The order or community of the Sikhs, created by Guru Gobind Singh at the festival of Baisakhi Mela in 1699. The Khalsa was originally founded as a militant group to defend the Sikh community from persecution. Initiation of both sexes is through the ceremony of Amrit Sanskar, a form of baptism. Membership is a commitment to upholding the Rahit (Sikh code of ethics and rituals) and helping the community.
Sikhs can choose to be initiated into the Khalsa when they reach the age of responsibility, although there is no upper age limit. After initiation the new Khalsa members adopt the last name of ‘Singh’ (lion) if a man, and ‘Kaur’ (princess) if a woman. They must only follow Sikhism, worship every day, wear the Panj Kakas (five Ks), and follow the gurus' teachings. This means a commitment not to have their hair cut, or beard in the case of men; not to smoke, drink, or indulge in other mind-altering drugs; to eat meat killed only according to Muslim custom; and not to commit adultery.
Members of the Khalsa should live a life of right conduct (kiral karna), conducting their lives at work and at home in a pure, fair, and honest manner. Contributing to the community is an important duty. Sharing through charitable work (vand chakna) is essential, and members of the Khalsa are expected to give up a tenth of their income. Service should be given selflessly, with the expectation of no reward – a concept known as seva.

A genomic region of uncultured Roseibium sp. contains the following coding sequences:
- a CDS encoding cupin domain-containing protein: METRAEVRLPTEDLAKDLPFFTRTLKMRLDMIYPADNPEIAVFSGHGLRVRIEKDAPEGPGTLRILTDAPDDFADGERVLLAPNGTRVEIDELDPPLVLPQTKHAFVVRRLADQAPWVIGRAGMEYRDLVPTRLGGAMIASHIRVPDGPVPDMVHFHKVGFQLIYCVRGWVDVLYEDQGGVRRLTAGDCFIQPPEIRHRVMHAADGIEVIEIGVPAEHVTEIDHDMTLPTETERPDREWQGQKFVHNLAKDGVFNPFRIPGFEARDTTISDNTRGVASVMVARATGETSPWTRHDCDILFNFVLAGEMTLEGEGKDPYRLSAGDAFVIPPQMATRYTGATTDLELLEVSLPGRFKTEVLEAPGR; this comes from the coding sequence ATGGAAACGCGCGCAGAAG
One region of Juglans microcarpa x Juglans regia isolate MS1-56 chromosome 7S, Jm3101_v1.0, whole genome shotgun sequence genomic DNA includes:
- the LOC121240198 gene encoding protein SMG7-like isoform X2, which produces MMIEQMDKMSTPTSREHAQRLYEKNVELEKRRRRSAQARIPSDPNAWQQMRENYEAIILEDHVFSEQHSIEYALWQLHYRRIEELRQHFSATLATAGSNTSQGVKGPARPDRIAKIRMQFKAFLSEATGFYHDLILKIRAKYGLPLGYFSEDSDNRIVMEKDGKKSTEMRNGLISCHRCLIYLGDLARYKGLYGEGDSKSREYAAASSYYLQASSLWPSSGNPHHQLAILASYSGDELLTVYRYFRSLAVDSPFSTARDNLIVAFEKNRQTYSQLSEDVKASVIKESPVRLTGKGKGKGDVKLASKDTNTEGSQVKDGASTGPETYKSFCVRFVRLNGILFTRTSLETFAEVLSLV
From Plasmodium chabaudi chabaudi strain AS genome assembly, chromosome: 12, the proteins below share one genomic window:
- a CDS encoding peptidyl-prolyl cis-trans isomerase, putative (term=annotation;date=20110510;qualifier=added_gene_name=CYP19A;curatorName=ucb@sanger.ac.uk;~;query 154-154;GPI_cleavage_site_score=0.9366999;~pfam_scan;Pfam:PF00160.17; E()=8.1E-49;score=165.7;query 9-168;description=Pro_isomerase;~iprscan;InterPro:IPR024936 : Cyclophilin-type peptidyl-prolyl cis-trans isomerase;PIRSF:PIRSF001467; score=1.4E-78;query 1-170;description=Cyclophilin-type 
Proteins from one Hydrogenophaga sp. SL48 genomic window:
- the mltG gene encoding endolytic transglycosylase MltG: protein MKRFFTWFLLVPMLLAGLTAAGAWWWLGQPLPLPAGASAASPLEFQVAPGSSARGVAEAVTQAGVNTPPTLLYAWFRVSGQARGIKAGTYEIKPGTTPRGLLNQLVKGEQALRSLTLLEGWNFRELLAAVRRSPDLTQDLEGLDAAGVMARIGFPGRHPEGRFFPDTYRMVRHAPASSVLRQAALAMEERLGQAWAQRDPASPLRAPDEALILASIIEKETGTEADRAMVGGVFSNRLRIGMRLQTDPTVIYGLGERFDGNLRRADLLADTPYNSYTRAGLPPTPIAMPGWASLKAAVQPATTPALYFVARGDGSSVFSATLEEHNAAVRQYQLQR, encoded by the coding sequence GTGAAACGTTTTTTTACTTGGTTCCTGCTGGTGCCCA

1. The mystical Hindu Vaishnava Bhakhtis and the Persian Moslem Sufis both doubted the exclusiveness of religion and the Bhakhtis did not...
Map 1. Map of the Punjab, with inset map of India showing the location of Patna (birthplace of Guru Gobind Singh) and Nander (where he passed away).
The holy book of Sikhism, a collection of nearly 6,000 hymns by the first five and the ninth Sikh gurus, but also including the writings of some Hind